Gordon Jacob (1895-1984) was a skillful arranger and orchestrator. He enlisted at the outbreak of war in 1914 (aged 19), and probably owed his life to being captured in 1917. In the prison camp he staved off boredom by forming
an orchestra of whatever instrumentalists were available and arranging music for them to play. After the war Jacob was accepted as a student at the Royal College of Music. One of his tutors was Ralph Vaughan Williams, who asked him to orchestrate the suite English Folk Songs, originally scored by its creator
for brass band.

Sunday 20 May 2018

The Armed Man: A mass for peace

Royal Albert Hall, 7.00pm

More about this concert

About the music
The Armed Man: A Mass for Peace was written for the millennium and given its first performance in the Royal Albert Hall in April 2000. In commissioning Karl Jenkins to write a setting of the Christian Mass based on the medieval melody ‘L’homme armé’, the Royal Armouries Museum gave the composer the opportunity to imitate 15th-century composers whose unaccompanied settings of the Mass set this popular tune in the tenor part and wove the rest of the composition around it. Twentiethth-century conflicts claimed more lives than in any previous century. In The Armed Man, rather than weaving other musical lines around an ancient tune, texts from other religions and cultures are woven around the four shorter sections from the traditional Latin Mass, emphasising how war brings misery and destruction into the lives of ordinary people of all faiths and nationalities. The piece ends on a note of hope.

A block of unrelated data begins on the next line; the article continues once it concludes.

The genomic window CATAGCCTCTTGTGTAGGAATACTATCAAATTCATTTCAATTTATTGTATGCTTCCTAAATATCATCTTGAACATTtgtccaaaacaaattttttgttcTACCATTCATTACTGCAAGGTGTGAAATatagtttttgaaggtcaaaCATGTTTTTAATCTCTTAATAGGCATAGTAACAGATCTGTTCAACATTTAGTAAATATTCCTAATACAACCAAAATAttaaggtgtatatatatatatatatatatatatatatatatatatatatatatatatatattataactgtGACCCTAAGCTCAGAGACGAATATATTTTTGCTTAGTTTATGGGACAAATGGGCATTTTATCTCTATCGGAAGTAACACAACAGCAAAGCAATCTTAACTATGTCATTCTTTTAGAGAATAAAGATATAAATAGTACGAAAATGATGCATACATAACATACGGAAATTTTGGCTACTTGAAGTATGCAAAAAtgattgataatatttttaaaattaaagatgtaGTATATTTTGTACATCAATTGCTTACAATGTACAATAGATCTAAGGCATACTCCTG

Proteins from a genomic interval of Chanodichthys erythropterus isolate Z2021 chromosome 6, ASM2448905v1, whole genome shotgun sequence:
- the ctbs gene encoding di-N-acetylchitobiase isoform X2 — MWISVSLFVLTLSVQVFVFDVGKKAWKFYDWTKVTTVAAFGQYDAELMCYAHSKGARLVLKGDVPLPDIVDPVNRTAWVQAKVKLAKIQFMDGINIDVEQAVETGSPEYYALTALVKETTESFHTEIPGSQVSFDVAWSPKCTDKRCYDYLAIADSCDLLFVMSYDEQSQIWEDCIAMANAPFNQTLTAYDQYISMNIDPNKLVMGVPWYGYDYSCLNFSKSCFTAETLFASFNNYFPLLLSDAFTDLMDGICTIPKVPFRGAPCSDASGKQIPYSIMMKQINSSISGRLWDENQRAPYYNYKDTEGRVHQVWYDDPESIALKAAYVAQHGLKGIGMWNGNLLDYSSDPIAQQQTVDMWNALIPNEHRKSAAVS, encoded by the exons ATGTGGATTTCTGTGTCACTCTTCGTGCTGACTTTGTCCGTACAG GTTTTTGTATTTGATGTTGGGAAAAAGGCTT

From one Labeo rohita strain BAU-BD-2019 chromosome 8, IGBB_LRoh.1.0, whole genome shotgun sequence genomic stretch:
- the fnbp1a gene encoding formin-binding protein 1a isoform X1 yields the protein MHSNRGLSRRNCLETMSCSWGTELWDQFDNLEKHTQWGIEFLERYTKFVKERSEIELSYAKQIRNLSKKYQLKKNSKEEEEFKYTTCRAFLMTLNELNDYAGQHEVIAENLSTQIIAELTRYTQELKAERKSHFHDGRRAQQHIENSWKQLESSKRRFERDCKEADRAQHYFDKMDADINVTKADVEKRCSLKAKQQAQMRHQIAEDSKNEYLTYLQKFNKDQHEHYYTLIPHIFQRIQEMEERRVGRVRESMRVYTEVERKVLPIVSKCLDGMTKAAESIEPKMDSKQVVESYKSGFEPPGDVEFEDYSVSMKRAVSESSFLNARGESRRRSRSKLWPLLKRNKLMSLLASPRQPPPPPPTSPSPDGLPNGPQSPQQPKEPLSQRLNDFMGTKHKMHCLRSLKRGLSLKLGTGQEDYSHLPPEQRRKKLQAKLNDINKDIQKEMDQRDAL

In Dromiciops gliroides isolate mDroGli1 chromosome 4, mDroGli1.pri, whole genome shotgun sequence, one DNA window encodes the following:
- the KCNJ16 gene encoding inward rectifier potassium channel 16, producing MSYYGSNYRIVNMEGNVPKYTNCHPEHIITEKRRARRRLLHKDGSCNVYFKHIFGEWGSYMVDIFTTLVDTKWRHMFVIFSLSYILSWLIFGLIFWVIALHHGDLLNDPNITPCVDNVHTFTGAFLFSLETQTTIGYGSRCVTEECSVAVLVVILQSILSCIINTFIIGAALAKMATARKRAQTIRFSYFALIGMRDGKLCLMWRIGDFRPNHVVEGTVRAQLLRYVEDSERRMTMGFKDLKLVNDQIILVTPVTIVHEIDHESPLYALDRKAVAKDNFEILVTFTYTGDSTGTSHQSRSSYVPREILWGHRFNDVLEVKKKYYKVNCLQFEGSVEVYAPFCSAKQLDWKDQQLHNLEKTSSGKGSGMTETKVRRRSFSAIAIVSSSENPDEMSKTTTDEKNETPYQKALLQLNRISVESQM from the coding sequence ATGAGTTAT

Since this concert comemmorates the centenary of the end of the First World War in 1918, the two works in the first half have connections to that conflict. We will hear The Lark Ascending and the suite English Folk Songs, both by Ralph Vaughan Williams who served as a medical orderly throughout the war although his age would have exempted him from service. He began to compose The Lark Ascending before the outbreak of hostilities and orchestrated it in 1920; for many it embodies the spirit of the English countryside, so rudely shattered by the war. The suite English Folk Songs was written for brass band and orchestrated by Gordon Jacob who also fought in WWI.

About the artists
Click on the links for detailed biographies. Conducting the whole concert will be the Principal Conductor of The Really Big Chorus, Brian Kay. The mezzo-soprano soloist in The Armed Man will be Emily Gray and Manvinder Rattan, who led The Really Big Chorus in a highly enjoyable trip to India in 2015, will sing the Adhan. We will be accompanied as usual at the Royal Albert Hall by the English Festival Orchestra.

About the charity
The charity Combat Stress, which does such excellent work with UK veterans who have suffered mental health problems as a result of active service, will benefit from all programme sales, advertising and sponsorship at this concert. Please support the charity’s valuable work with anxiety, depression and post-traumatic stress disorder by buying a programme, and by contributing to the bucket collections at the end of the concert.

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